The Customs Division of the Ghana Revenue Authority (GRA) has recommended that to ensure efficiency and speedy clearance of goods at the nation’s ports, there should be a written outline of the port clearing process.
Colonel Kwadwo Damoah, Commissioner, Customs Division, GRA, said the respective laws and regulations governing the operations of the various port authorities should be clearly defined and outlined.
He said the respective laws should be enacted with clear knowledge of the contents, operations, roles, powers and limits as prescribed for each organisation and contained in the law governing its operations and same for the other.
This, he said would help avoid conflicting situations in the ports due to conflicting provisions in their respective enactments.
“There is the need for a written outline of the port clearing process and procedures which should be made available and accessible to the trading and business community for their understanding,” Col Damoah stated on Wednesday in a speech read on his behalf at a Multi-stakeholder Business Integrity Forum (MSBIF) in Accra.
The MSBIF is a quarterly event being organised by the Ghana Integrity Initiative (GII), the Local Chapter of Transparency International, under the DANIDA-supported Tax and Development Programme.
The one-day workshop on the theme “Promoting an effective and efficient business environment within our ports: A case of cumbersome clearing process”, was attended by more than 80 participants drawn from the freight forwarding industry, mobile communications networks, and state institutions in operating at the ports.
The objective of the workshop was to create an avenue for deliberations on challenges faced by the private sector in doing business in Ghana and to elicit appropriate state institutions’ responses and commitments for the resolution of identified challenges.
Col Damoah said a realistic approach to promoting an effective and efficient business environment within the nation’s ports would be to first of all identify the problems in the ports and be able to analyze the situation.
He said the problems at the nation’s ports, especially the sea ports include congestion and insecurity of goods; citing delays in clearance of goods, taking delivery of cleared consignment of goods, demurrage, and high cost of processing goods from time of arrival to time of taking delivery of the goods.
He said the situation was compounded by the activities of various stakeholders who take advantage of the resultant lapses and opportunities for corruption to abuse the clearing processes and duty payments.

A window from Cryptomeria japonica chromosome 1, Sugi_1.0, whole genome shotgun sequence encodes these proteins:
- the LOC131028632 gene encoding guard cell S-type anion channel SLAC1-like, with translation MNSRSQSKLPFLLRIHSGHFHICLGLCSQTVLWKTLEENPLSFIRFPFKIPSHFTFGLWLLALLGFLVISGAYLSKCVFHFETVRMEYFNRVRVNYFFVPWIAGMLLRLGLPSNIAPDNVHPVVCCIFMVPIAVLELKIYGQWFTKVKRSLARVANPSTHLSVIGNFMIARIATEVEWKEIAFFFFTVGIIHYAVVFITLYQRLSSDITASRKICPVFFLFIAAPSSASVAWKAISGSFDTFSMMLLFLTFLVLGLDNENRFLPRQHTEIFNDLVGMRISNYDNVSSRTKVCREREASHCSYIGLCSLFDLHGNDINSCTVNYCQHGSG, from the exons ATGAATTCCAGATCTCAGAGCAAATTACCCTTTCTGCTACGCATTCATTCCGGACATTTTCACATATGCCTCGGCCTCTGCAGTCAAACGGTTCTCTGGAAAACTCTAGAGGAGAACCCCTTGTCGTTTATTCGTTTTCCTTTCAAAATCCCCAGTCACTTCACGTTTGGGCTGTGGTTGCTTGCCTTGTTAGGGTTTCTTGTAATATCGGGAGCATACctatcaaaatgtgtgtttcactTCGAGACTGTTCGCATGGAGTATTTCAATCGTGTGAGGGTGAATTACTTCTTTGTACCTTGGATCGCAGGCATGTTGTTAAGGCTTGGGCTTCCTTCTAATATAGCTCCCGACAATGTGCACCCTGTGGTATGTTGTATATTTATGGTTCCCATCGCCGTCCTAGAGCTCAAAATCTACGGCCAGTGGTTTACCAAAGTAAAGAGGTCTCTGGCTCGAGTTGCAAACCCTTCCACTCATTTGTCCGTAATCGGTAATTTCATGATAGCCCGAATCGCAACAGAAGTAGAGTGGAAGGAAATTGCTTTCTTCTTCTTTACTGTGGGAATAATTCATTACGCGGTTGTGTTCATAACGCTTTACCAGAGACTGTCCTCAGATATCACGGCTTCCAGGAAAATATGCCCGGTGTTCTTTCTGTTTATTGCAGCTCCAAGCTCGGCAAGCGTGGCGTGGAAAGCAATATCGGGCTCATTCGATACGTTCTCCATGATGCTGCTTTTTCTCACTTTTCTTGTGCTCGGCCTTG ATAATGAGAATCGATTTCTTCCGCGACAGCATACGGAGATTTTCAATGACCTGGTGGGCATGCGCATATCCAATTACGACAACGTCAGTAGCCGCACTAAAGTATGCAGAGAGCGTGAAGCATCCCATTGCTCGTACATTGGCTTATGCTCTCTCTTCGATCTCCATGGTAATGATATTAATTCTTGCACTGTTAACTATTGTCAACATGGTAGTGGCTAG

He said the public institutions of concern were the Ghana Ports and Harbours Authority (GPHA), the Customs Division of the GRA and the Port Health Services.
“On the part of the port authorities, the clearest examples of non-cooperation, apparent power struggles and conflict-prone activities can be found between GPHA on the one hand and the Customs Division of the GRA, on the other hand,” Col Damoah said.
He said the GHPA decides where and when a ship berths or discharges its cargo; where the cargo was removed to and where the cargo was “secured.”
“Customs’ ability to conduct examination of goods is determined by the readiness of GPHA staff whom an agent has to consult to position a container for examination of its contents by Customs officials,” the Commissioner said.
“Customs are unable, in the port environment, to move goods to the State Warehouse due to insistence of officials of GPHA on payment of rent before removals. In effect the whole port activity appears to be a tango of war between officials of the GPHA and those of Customs much to the detriment of importers.”
He said on the part of the Port Health Services, they were most often reluctant to accept an invitation by Customs to examine the wholesomeness of imported items speedily; stating that “They do so at their own time because as they say, they ‘don’t take orders’ or ‘instructions’ from Customs.”
Mrs Linda Ofori-Kwafo, the Executive Director, GII, said if the Government’s vision of “Ghana Beyond Aid” agenda was to be realized, then the institutions responsible for revenue mobilization and utilisation would have to be more efficient.